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Anti-inflammatory effects of Lactococcus lactis NCDO 2118 during the remission period of chemically induced colitis.

Luerce TD, Gomes-Santos AC, Rocha CS, Moreira TG, Cruz DN, Lemos L, Sousa AL, Pereira VB, de Azevedo M, Moraes K, Cara DC, LeBlanc JG, Azevedo V, Faria AM, Miyoshi A - Gut Pathog (2014)

Bottom Line: Only one strain, L. lactis NCDO 2118, was able to reduce IL-1β-induced IL-8 secretion in Caco-2 cells, suggesting a potential anti-inflammatory effect.This protective effect was not attributable to changes in secretory IgA (sIgA); however, NCDO 2118 administration was associated with an early increase in IL-6 production and sustained IL-10 production in colonic tissue.Here, we identified a new probiotic strain with a potential role in the treatment of IBD, and we elucidated some of the mechanisms underlying its anti-inflammatory effect.

View Article: PubMed Central - HTML - PubMed

Affiliation: Departamento de Biologia Geral, Instituto de Ciências Biológicas, Universidade Federal de Minas Gerais, Av. Antônio Carlos, 6627 - 31270-901 Belo Horizonte, MG, Brazil.

ABSTRACT

Background: Many probiotic bacteria have been described as promising tools for the treatment and prevention of inflammatory bowel diseases (IBDs). Most of these bacteria are lactic acid bacteria, which are part of the healthy human microbiota. However, little is known about the effects of transient bacteria present in normal diets, including Lactococcus lactis.

Methods: In the present study, we analysed the immunomodulatory effects of three L. lactis strains in vitro using intestinal epithelial cells. L. lactis NCDO 2118 was administered for 4 days to C57BL/6 mice during the remission period of colitis induced by dextran sodium sulphate (DSS).

Results: Only one strain, L. lactis NCDO 2118, was able to reduce IL-1β-induced IL-8 secretion in Caco-2 cells, suggesting a potential anti-inflammatory effect. Oral treatment using L. lactis NCDO 2118 resulted in a milder form of recurrent colitis than that observed in control diseased mice. This protective effect was not attributable to changes in secretory IgA (sIgA); however, NCDO 2118 administration was associated with an early increase in IL-6 production and sustained IL-10 production in colonic tissue. Mice fed L. lactis NCDO 2118 had an increased number of regulatory CD4(+) T cells (Tregs) bearing surface TGF-β in its latent form (Latency-associated peptide-LAP) in the mesenteric lymph nodes and spleen.

Conclusions: Here, we identified a new probiotic strain with a potential role in the treatment of IBD, and we elucidated some of the mechanisms underlying its anti-inflammatory effect.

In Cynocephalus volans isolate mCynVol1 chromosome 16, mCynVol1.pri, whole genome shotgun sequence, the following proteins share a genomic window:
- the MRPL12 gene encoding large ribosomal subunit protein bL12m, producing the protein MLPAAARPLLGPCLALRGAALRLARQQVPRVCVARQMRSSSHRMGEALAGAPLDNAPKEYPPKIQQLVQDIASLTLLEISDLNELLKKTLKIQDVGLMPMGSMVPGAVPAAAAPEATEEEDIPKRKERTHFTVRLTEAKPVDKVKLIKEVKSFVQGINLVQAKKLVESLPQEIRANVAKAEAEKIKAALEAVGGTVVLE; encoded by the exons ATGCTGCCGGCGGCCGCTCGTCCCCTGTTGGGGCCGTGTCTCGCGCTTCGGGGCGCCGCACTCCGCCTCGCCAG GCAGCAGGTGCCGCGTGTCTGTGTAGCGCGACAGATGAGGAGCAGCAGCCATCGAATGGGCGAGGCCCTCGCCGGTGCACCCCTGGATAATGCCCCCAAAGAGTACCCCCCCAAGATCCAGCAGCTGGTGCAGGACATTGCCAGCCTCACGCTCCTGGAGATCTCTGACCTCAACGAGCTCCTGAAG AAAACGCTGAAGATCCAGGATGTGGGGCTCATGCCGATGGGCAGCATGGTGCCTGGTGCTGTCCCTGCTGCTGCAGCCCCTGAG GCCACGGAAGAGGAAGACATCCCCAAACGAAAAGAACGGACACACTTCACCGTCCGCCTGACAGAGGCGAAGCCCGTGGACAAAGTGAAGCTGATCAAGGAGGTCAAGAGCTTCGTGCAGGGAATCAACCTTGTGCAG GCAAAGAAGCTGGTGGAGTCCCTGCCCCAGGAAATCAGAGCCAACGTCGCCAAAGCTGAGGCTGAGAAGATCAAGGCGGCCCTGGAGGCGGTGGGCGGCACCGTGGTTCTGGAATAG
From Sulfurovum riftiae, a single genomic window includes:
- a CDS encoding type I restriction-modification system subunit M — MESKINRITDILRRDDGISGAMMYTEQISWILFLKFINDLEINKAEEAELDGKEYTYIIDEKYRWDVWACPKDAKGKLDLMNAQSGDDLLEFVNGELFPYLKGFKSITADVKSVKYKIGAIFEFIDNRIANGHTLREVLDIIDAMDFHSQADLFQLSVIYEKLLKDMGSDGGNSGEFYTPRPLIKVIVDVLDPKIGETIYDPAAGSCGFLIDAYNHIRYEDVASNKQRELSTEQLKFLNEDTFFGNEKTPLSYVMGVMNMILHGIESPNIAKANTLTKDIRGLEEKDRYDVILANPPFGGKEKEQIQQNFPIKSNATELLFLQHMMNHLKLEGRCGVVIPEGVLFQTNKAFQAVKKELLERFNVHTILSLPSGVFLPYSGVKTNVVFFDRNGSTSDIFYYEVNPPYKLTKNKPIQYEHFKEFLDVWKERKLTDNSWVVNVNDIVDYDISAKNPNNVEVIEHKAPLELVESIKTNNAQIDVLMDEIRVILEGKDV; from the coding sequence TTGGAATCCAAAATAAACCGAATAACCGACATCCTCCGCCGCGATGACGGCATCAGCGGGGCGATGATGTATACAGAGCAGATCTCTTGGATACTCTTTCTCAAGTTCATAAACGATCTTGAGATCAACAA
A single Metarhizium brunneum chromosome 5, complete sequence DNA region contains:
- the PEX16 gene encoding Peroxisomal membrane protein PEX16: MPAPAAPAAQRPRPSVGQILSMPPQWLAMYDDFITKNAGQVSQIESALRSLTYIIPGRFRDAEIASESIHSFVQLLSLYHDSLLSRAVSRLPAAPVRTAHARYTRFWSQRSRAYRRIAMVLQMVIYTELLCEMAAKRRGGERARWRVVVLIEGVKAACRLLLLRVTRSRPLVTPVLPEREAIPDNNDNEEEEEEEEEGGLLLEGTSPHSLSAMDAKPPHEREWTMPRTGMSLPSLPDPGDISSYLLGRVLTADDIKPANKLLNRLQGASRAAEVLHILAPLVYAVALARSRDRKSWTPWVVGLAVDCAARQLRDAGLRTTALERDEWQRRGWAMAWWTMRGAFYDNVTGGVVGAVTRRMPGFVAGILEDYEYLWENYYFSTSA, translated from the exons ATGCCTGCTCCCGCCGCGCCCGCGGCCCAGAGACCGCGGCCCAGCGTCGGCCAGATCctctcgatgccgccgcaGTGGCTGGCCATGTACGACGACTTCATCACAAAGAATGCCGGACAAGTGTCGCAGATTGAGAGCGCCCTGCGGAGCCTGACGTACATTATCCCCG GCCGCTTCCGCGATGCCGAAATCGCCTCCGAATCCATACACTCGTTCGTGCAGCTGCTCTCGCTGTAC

No MeSH data available.


Related in: MedlinePlus

Effect of L. lactis NCDO 2118 on cytokine production by colonic cells. Colonic IL-6 (A), IL-12 (B), IFN-γ (C), IL-17 (D), TGF-β (E), IL-10 (F) and TNF-α (G) were measured by ELISA in mice from control, DSS and DSS + NCDO2118 groups. One representative result from two independent repetitions is shown. Bars represent the mean ± MSE of 5 mice per group. *, p < 0.05, **, p < 0.01, ***, p < 0.001.
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Figure 5: Effect of L. lactis NCDO 2118 on cytokine production by colonic cells. Colonic IL-6 (A), IL-12 (B), IFN-γ (C), IL-17 (D), TGF-β (E), IL-10 (F) and TNF-α (G) were measured by ELISA in mice from control, DSS and DSS + NCDO2118 groups. One representative result from two independent repetitions is shown. Bars represent the mean ± MSE of 5 mice per group. *, p < 0.05, **, p < 0.01, ***, p < 0.001.

Mentions: To further identify potential mechanisms by which L. lactis NCDO 2118 exerts its beneficial effects, cytokine profiles in colonic tissue were evaluated at days 14 and 21. Oral administration of NCDO2118 significantly increased the levels of IL-6 at day 14, while the levels of this cytokine were higher at day 21 in both DSS- and DSS + NCDO2118-treated groups (Figure 5A). The exposure of C57BL/6 to 2% DSS led to increased IL-12 levels only at day 21, and L. lactis did not affect this phenomenon (Figure 5B). Despite this, the levels of IFN-γ did not change due to DSS or L. lactis treatment (Figure 5C). IL-17 levels were reduced at day 21 in both the DSS and DSS + NCDO2118 groups (Figure 5D). TGF-β was not affected by DSS or L. lactis (Figure 5E). The anti-inflammatory cytokine IL-10 was significantly decreased in the DSS-treated group but not in the NCDO 2118-treated group at day 21 (Figure 5F). Lastly, the TNF-α level was increased in DSS-treated mice at day 14, while the TNF-α level in the NCDO 2118-treated mice was maintained at a level similar to that of the control group.